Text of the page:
Men’s basketball ties record, wins seventh consecutive national title

As the clock ticked down, Ravens players rushed the court while the Rams hung their heads—the Carleton men’s basketball team had just won its seventh straight national championship on March 12.

A late push by the Ryerson Rams wasn’t enough, as the Ravens held on for a 78-69 win, and earned its 13th U SPORTS championship in 15 years, and tied the record set by the Victoria Vikes from 1980-86 for most consecutive titles.

“I came here two and half years ago with a plan to be a better basketball player, to be a better person, and I think I did that,” Ravens forward Ryan Ejim said after the game.

This was the third meeting between both teams this year, with the Rams taking the last game in the OUA championship.

“It’s hard when you don’t lose a game until March and then you’re faced with the fact you’re not the best team in the country,” Ravens assistant coach Rob Smart said.

The first quarter started differently from the last meeting between these two teams as the Ravens took an 8-0 lead two minutes in.

Ejim led the Ravens, scoring four, while forward Eddie Ekiyor dunked one.

The Rams got on the board late in the quarter but they fought their way back, bringing it to within one point in the final two minutes.

But the push wasn’t enough, as a big three by Ravens point guard Kaza Kajami-Keane gave the Ravens a 19-13 lead at the end of the first quarter.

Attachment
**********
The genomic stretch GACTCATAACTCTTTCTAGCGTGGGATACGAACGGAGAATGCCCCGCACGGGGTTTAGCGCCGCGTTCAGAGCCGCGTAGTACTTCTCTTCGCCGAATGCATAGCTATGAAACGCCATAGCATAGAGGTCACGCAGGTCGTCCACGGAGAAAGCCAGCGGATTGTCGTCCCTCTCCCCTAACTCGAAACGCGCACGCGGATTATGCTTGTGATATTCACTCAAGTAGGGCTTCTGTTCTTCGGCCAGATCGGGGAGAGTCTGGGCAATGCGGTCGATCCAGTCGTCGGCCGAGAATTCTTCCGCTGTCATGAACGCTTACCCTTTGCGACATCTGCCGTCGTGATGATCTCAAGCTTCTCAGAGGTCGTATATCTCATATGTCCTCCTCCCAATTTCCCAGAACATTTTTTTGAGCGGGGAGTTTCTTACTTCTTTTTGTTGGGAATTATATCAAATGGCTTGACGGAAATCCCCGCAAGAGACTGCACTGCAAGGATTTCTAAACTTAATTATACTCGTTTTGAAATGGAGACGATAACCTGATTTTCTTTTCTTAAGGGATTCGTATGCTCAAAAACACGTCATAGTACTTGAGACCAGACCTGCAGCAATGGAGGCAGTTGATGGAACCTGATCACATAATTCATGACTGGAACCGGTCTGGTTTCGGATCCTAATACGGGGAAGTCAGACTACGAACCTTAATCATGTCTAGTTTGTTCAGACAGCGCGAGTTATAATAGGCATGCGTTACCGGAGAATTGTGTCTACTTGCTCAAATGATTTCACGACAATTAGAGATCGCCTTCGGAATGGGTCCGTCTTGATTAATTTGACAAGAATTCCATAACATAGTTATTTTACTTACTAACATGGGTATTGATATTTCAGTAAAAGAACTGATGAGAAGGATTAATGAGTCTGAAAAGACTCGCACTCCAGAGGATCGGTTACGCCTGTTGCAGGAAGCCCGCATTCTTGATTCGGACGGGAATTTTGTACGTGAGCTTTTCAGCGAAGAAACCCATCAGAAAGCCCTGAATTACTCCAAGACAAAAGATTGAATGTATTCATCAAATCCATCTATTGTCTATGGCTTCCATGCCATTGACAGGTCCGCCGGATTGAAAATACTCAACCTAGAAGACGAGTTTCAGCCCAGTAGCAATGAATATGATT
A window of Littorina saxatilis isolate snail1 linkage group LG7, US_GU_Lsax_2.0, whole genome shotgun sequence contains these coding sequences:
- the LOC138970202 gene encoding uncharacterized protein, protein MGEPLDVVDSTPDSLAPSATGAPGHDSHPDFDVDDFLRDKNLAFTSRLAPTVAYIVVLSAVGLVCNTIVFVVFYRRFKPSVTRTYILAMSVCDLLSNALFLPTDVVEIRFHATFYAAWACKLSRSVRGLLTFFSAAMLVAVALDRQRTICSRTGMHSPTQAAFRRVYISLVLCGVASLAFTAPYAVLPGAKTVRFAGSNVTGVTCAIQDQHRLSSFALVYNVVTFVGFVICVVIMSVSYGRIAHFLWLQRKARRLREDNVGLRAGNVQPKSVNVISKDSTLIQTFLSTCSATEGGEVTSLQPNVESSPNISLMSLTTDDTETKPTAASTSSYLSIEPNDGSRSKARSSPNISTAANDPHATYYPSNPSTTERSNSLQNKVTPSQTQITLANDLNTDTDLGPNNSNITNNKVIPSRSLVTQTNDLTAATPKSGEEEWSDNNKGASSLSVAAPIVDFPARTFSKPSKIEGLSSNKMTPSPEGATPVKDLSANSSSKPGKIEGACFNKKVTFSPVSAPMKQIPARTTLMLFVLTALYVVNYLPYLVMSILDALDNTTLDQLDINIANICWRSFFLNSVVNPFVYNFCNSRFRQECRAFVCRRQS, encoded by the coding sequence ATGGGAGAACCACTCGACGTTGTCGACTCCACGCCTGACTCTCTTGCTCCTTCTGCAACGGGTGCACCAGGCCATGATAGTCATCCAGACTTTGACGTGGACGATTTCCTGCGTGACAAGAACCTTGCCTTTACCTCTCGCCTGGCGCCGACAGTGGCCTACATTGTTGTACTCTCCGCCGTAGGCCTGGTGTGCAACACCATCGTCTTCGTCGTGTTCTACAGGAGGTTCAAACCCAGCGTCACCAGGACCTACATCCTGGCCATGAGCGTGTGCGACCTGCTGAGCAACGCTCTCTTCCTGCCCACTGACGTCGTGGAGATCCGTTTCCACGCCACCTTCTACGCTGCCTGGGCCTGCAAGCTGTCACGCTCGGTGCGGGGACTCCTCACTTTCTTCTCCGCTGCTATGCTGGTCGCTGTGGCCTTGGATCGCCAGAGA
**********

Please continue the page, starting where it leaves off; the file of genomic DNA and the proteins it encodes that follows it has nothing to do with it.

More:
The second quarter continued the same as the first, although the Rams scored first. The Ravens responded with a basket by Kajami-Keane and a three by Ravens sixth man Emmanuel Owootoah.

The Ravens continued the run, extending the lead 24-15 at one point. The Rams weren’t out, though, as a couple of threes and fouls brought the game 26-22. But Ryerson was playing catch-up and in the end the Ravens went into the half up 39-28.

The game changed in the second half as the Ravens came on with newfound intensity, extending the lead to over 20 points.

Kajami-Keane credited the team’s transition from defence to offence as the key to the lead.

“We were transitioning and we were trying to get out and get the ball going,” he said. “We weren’t slowing up . . . We just kept attacking, attacking, and it worked out for our benefit.”

The Ravens offence started to go cold towards the end of the third as a full-court press by the Rams resulted in turnovers. The Rams brought it to a nine-point game with a minute left before Ejim got the basket and the foul to keep the lead at 12—Ravens went into the fourth quarter up 63-51.

Ravens guard Connor Wood said he credited the Rams’ drive leading to the comeback.

“They just brought up the intensity,” Wood said of the Rams. “They started to get some shots, so they started to feel comfortable.”

The Rams started the fourth the way they finished the third, continuing the late-game push, bringing the game to six points. But Ejim came up big for his team again, hitting an inside jumper to get the Ravens offence moving.

The Rams brought it back to a six-point spread in the final minute of play, but it wasn’t enough—the Ravens held on, taking the game 78-69.

Carleton outscored the Rams in the paint 32-26, and they also out-rebounded the Rams 46-38.

Wood, the Ravens’ Player of the Game in the quarterfinals and semifinals, struggled in the final, scoring only six points. Ejim led the team in points, scoring 19 and grabbing nine rebounds.

Ejim, a transfer from the York Lions and on his second championship team in as many years, said he’s not sure which title is more special—it’ll take a bit of time to decide.

“It’s hard to tell right now, we aren’t done celebrating. I’ll let you know after that,” he said with a laugh.